tips to grow your lending business

Building a career as a mortgage lender can be incredibly rewarding — both for financial gain and satisfaction. But it can feel intimidating when you’re first starting, especially when there are other well-established professionals around you. However, there are gaps in the market that can make your unique approach to lending stand out.

Start by considering why you got into the lending business in the first place. Did you have a lending experience that went awry, making the prospect of changing the lending game one that stuck? Or perhaps you love real estate and want to be part of your client’s home ownership story. No matter your career motivations, there are several ways to grow your business and thrive as a lending professional.

1. Offer the Best Customer Experience

Walk through your customer’s potential paths to your services to identify opportunities for improvements and enhancements. Consider search engine discovery, referrals, and in-person exposure. Establish consistency across all access points so customers are greeted with the same warm, welcoming, and helpful tone.

When it comes to the loan pre-approval process, review each step you currently follow. Ask yourself, “why do we do it this way?” and see if your team can come up with new solutions. Verification of income is often one of the trickiest parts of loan pre-qualification.

Generally, potential borrowers rely on the turnaround time of their employer’s human resources team. The sooner you can offer pre-approval on a loan, the sooner your borrower can pinpoint homes in their price range. Sometimes, a pre-approval letter can help improve the strength of their bid, especially when the market is competitive.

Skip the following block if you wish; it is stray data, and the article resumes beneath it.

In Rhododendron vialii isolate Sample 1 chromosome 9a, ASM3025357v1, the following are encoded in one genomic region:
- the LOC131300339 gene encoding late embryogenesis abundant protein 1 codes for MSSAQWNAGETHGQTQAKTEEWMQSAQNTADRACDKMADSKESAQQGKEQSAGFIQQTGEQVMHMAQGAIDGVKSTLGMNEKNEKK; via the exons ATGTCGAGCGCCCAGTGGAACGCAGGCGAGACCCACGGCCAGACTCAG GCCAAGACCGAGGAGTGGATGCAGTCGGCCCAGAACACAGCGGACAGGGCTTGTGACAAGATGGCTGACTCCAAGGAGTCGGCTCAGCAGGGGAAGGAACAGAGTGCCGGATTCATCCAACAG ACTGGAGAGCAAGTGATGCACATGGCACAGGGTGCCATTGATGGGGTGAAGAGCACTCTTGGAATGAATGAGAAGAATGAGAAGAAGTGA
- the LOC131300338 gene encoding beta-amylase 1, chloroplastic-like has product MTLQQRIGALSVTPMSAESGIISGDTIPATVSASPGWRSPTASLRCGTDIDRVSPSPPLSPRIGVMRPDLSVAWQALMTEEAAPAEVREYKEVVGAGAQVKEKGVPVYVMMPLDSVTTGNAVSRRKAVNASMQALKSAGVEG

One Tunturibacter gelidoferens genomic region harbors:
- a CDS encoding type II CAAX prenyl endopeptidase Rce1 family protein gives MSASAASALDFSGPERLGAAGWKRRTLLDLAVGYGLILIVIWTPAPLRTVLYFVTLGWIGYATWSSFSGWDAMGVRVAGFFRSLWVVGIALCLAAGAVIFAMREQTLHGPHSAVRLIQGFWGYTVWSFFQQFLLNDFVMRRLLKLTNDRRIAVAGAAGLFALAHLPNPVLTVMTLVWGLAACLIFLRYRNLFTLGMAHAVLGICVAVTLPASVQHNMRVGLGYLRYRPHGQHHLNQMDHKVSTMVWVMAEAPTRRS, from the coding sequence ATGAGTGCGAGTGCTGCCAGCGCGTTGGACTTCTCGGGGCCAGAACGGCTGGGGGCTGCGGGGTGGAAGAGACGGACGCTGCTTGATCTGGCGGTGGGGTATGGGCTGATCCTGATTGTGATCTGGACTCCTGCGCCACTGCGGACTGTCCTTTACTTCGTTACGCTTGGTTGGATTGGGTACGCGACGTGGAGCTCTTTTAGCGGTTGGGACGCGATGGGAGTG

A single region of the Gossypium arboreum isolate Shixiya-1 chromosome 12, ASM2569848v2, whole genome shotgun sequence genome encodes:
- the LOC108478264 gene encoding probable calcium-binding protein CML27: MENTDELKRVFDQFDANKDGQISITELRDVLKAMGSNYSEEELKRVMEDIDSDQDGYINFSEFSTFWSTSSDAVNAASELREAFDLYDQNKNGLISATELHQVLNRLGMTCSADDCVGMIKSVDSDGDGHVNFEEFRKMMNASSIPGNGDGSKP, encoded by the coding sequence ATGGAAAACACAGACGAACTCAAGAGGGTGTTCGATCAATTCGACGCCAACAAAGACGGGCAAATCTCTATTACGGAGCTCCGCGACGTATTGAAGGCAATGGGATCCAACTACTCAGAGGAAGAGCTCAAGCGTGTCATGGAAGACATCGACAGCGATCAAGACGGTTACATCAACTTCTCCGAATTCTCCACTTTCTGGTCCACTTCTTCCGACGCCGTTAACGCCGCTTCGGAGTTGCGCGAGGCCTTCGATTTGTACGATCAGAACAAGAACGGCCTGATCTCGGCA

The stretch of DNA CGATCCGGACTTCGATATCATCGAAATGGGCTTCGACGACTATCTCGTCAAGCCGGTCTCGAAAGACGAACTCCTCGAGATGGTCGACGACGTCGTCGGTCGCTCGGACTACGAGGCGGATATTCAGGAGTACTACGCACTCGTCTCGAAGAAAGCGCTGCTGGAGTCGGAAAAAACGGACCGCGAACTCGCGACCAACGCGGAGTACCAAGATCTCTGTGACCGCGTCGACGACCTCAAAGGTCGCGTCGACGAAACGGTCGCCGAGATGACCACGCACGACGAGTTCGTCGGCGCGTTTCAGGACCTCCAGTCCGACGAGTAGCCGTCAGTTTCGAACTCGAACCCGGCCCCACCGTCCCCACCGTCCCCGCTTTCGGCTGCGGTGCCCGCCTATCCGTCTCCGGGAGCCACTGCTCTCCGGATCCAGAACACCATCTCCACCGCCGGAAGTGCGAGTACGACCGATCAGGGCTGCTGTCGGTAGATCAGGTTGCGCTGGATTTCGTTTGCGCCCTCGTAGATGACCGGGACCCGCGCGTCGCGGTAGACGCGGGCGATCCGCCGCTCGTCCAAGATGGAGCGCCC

A delay in the income verification process can even lead to lasting impacts on your borrowers’ loans. Delays can impact closing terms, interest rate locks, and can even result in losing a bid on their dream home. Make improvements in your processes that boost customer experience, and potential results, every step of the way. Borrowers, Realtors, and sellers alike will appreciate your clean process, potentially resulting in future referrals thanks to your reputation.

2. Create Authentic Relationships With Realtors and Industry Professionals

For many years, the process of home buying was rife with gatekeepers. Realtors had exclusive access to the multiple listing service (MLS) database and brokers knew the fine print in closing documents. When it came time for borrowers to link up with a lender, they often exclusively relied on their realtors’ referrals.

While potential borrowers still rely on the expertise of their realtor, the process of building relationships has changed. With culture shifts that re-prioritize deals made on the golf course, the relationship-building playing field is rife with opportunity. Seize your moment to position yourself as an authentic partner for real estate professionals, not just a great conversationalist.